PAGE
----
Whose Holiday Memory Is This? (Part Three)

Christmas nostalgia runs rampant.

Vintage Film of Boy & Pedal Car, Winter, 1957
Click to watch!

I am proof, The People’s Exhibit A. For it has taken me several attempts to come to some sort of conclusion regarding holiday memories.

The first time I discussed my own childhood memories of Christmas. This led to the conclusion of delusion. For in fact, many times my Christmas nostalgia involves recollections that are not even my own. But maybe this is just a problem I have, and of no particular importance to you.

The second time, I looked at how anyone can find their holiday traditions, & therefore their memories, dictated to them by the woman of the house. Or maybe that’s just how it seems to me, coming as I do from a family of strong women.

But I am willing to bet that this little musing regarding holiday memories isn’t just about me.

Many of us have collections of Christmas items. We may not always think of them as ‘collections.’ For at first it is just ‘our ornaments box.’ A box we take out each year, and then return it back to storage. Only every year it becomes a little bit fuller... we add the ornaments we received as gifts, the ‘Baby’s First Christmas’ ornament, the ‘Our First Home’ ornament, the ones our children make each year in school or scouts, & the ones that folks have tied with ribbon to the outside of gift boxes.

And then it’s a matter of items being handed down to us. We get Grandma’s Shiny-Brite ornaments when she passes. And didn’t we always like Aunt Mary’s handmade felt ornaments? Even if we didn’t get them, or (the horror!) no one saved those ornaments, we want them. We want ornaments just like we had on our tree when we were kids. And while looking for those ornaments, we suddenly want ornaments we’ve never seen before!

A new one here, another box full there, until eventually we need to increase box size or the number of boxes.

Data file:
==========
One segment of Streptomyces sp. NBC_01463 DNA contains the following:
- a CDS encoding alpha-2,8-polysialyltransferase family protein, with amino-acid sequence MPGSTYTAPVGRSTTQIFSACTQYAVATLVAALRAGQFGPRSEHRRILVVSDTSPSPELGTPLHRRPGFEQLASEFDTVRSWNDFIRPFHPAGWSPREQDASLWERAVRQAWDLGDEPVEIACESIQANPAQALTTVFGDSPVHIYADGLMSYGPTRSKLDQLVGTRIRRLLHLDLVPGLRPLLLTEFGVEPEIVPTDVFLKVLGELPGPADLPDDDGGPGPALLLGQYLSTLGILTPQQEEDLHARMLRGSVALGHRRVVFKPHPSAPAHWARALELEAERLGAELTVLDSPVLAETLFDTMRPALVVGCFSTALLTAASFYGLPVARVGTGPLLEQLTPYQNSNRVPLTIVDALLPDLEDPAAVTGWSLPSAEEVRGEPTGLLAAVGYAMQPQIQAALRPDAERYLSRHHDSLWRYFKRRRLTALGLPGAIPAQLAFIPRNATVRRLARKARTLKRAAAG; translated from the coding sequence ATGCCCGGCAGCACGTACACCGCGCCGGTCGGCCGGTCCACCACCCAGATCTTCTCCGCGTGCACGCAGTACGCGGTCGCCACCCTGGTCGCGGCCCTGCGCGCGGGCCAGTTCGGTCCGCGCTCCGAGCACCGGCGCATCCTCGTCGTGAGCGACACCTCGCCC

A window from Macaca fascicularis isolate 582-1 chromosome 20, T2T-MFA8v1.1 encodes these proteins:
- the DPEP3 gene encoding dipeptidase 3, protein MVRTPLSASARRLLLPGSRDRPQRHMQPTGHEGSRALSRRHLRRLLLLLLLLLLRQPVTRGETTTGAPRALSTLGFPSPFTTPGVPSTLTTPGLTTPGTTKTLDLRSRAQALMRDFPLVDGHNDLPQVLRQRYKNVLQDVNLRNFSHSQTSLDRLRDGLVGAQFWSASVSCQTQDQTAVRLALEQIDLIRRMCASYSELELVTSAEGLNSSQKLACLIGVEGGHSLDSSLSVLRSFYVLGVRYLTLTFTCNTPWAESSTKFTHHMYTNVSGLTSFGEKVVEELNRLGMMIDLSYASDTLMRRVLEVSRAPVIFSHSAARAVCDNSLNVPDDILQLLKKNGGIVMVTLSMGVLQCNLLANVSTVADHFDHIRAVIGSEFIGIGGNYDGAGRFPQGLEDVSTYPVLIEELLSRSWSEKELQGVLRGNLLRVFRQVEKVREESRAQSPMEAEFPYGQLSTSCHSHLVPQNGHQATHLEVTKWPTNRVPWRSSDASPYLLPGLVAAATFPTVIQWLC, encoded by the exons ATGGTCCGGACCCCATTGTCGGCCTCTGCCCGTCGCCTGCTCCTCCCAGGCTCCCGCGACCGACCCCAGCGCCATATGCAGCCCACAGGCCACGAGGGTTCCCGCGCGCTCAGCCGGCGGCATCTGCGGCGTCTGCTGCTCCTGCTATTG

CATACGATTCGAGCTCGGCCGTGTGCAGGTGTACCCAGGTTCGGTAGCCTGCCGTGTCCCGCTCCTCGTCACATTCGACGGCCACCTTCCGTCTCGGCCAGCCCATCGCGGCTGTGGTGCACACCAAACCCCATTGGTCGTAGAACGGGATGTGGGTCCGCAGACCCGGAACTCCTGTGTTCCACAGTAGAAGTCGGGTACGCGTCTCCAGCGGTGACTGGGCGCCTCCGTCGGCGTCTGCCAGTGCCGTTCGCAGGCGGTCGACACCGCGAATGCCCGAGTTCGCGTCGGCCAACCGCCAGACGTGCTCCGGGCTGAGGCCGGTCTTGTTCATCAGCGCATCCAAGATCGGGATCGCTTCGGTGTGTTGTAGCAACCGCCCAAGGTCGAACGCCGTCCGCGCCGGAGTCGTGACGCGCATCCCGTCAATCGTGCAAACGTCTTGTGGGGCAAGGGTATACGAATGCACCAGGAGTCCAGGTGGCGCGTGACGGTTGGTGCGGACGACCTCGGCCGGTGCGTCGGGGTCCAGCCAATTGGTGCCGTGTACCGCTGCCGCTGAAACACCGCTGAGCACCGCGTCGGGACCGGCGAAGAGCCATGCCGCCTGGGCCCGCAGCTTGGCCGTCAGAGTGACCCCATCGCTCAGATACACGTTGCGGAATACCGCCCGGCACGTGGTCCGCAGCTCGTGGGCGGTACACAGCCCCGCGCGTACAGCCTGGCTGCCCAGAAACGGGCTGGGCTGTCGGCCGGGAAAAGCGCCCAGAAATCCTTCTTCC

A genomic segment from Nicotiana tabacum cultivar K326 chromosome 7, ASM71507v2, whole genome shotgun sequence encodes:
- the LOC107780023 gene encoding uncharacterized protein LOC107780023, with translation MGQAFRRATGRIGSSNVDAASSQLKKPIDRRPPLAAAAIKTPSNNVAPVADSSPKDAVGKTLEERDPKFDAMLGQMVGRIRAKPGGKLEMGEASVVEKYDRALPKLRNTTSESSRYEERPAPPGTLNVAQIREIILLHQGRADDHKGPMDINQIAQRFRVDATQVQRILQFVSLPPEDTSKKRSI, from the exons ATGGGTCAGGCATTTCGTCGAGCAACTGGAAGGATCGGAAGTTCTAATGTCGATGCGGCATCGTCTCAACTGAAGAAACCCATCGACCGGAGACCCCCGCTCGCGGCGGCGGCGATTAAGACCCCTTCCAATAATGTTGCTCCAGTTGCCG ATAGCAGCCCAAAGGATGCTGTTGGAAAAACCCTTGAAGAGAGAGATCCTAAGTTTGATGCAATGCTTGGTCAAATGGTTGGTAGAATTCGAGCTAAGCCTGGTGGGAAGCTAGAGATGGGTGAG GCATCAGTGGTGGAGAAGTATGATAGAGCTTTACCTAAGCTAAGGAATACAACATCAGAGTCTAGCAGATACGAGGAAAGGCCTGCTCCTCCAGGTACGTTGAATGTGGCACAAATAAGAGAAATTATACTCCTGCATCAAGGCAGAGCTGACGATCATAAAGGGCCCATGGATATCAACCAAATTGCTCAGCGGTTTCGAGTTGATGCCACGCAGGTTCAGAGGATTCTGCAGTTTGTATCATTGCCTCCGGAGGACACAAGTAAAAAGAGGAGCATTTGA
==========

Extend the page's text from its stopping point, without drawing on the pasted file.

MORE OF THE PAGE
And hey, wouldn’t those vintage ornaments look swell on one of those aluminum trees?

“I went from one tree to three, then somehow it grew from three to 30 overnight," says Robert Brenner -- and he ought to know. He’s the author of several books on Christmas artifacts.

Something happens, especially at holiday time. We all become melancholy, looking back at yesteryear, the good ol’ days - even if they aren’t our own.

We do this ‘back in time’ thing with more than ornaments. We do it with food & toys too.

What reason on earth is there to eat a candy cane other than Christmas? Not when there is chocolate around, I say. But we do.

Why else are train sets a cultural ‘given’ when it comes to Christmas? It isn’t because every family has them under their trees. It was once ‘the thing to do,’ but it’s so embedded in our collective Christmas conscious that we buy it.

And buy it we do.

We buy nostalgia so much, it is used to make us shop & spend. Restaurants use nostalgic themes to get our butts in those seats, and old city downtown centers bank on their tin ceilings & wooden floors to charm us away from the malls.

Perhaps we have all listened to way too many stories from Grandpa & we think we were there. Or perhaps we just feel that ‘going back’ is ‘going home.’ I don’t know. But old train sets, aluminum trees, candy canes & even Chia Pets resonate with Christmas memories. Even for those that weren’t there for them the first time. Somehow, we do remember them. And they make us feel like it is Christmas.

Oh, that cute vintage video clip you watched above? That was a digital clip of my son, taken in 2003. In black & white, with the retro feel, it's adorable in a nostalgic 'awwww' sort of a way. In color, it's just a movie of someone's (however adorable!) son.

Nostalgia, kids, nostalgia.

Article by Pop_Tart

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